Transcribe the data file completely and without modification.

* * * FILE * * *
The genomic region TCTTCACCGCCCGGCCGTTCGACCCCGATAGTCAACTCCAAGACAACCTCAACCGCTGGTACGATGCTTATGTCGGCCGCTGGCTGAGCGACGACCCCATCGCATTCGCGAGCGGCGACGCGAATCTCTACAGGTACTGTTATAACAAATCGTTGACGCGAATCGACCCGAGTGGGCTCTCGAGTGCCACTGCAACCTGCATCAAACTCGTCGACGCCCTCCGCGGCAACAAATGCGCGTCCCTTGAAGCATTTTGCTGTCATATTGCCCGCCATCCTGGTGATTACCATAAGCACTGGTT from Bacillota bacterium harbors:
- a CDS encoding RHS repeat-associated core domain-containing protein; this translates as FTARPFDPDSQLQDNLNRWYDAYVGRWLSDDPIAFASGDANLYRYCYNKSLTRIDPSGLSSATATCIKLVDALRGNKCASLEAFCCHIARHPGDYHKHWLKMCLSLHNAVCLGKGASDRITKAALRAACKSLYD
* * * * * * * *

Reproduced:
The genomic region TCTTCACCGCCCGGCCGTTCGACCCCGATAGTCAACTCCAAGACAACCTCAACCGCTGGTACGATGCTTATGTCGGCCGCTGGCTGAGCGACGACCCCATCGCATTCGCGAGCGGCGACGCGAATCTCTACAGGTACTGTTATAACAAATCGTTGACGCGAATCGACCCGAGTGGGCTCTCGAGTGCCACTGCAACCTGCATCAAACTCGTCGACGCCCTCCGCGGCAACAAATGCGCGTCCCTTGAAGCATTTTGCTGTCATATTGCCCGCCATCCTGGTGATTACCATAAGCACTGGTT from Bacillota bacterium harbors:
- a CDS encoding RHS repeat-associated core domain-containing protein; this translates as FTARPFDPDSQLQDNLNRWYDAYVGRWLSDDPIAFASGDANLYRYCYNKSLTRIDPSGLSSATATCIKLVDALRGNKCASLEAFCCHIARHPGDYHKHWLKMCLSLHNAVCLGKGASDRITKAALRAACKSLYD